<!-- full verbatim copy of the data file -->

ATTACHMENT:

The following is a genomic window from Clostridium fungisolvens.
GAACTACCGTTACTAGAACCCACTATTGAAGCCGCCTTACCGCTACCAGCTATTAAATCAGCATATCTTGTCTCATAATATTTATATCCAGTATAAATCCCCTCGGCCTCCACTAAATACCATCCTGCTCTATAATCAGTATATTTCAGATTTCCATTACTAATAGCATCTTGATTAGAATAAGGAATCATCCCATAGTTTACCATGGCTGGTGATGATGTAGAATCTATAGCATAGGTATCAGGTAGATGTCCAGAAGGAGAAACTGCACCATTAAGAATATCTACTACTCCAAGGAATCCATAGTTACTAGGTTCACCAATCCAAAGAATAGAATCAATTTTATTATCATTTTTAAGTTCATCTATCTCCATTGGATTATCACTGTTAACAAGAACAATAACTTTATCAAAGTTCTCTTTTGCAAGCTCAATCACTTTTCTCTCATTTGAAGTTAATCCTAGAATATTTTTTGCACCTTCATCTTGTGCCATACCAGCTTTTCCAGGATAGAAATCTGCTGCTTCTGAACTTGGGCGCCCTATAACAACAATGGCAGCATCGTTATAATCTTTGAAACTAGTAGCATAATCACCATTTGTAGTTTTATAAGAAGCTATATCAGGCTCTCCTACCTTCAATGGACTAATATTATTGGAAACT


The following is a genomic window from Clostridium fungisolvens.
GAACTACCGTTACTAGAACCCACTATTGAAGCCGCCTTACCGCTACCAGCTATTAAATCAGCATATCTTGTCTCATAATATTTATATCCAGTATAAATCCCCTCGGCCTCCACTAAATACCATCCTGCTCTATAATCAGTATATTTCAGATTTCCATTACTAATAGCATCTTGATTAGAATAAGGAATCATCCCATAGTTTACCATGGCTGGTGATGATGTAGAATCTATAGCATAGGTATCAGGTAGATGTCCAGAAGGAGAAACTGCACCATTAAGAATATCTACTACTCCAAGGAATCCATAGTTACTAGGTTCACCAATCCAAAGAATAGAATCAATTTTATTATCATTTTTAAGTTCATCTATCTCCATTGGATTATCACTGTTAACAAGAACAATAACTTTATCAAAGTTCTCTTTTGCAAGCTCAATCACTTTTCTCTCATTTGAAGTTAATCCTAGAATATTTTTTGCACCTTCATCTTGTGCCATACCAGCTTTTCCAGGATAGAAATCTGCTGCTTCTGAACTTGGGCGCCCTATAACAACAATGGCAGCATCGTTATAATCTTTGAAACTAGTAGCATAATCACCATTTGTAGTTTTATAAGAAGCTATATCAGGCTCTCCTACCTTCAATGGACTAATATTATTGGAAACT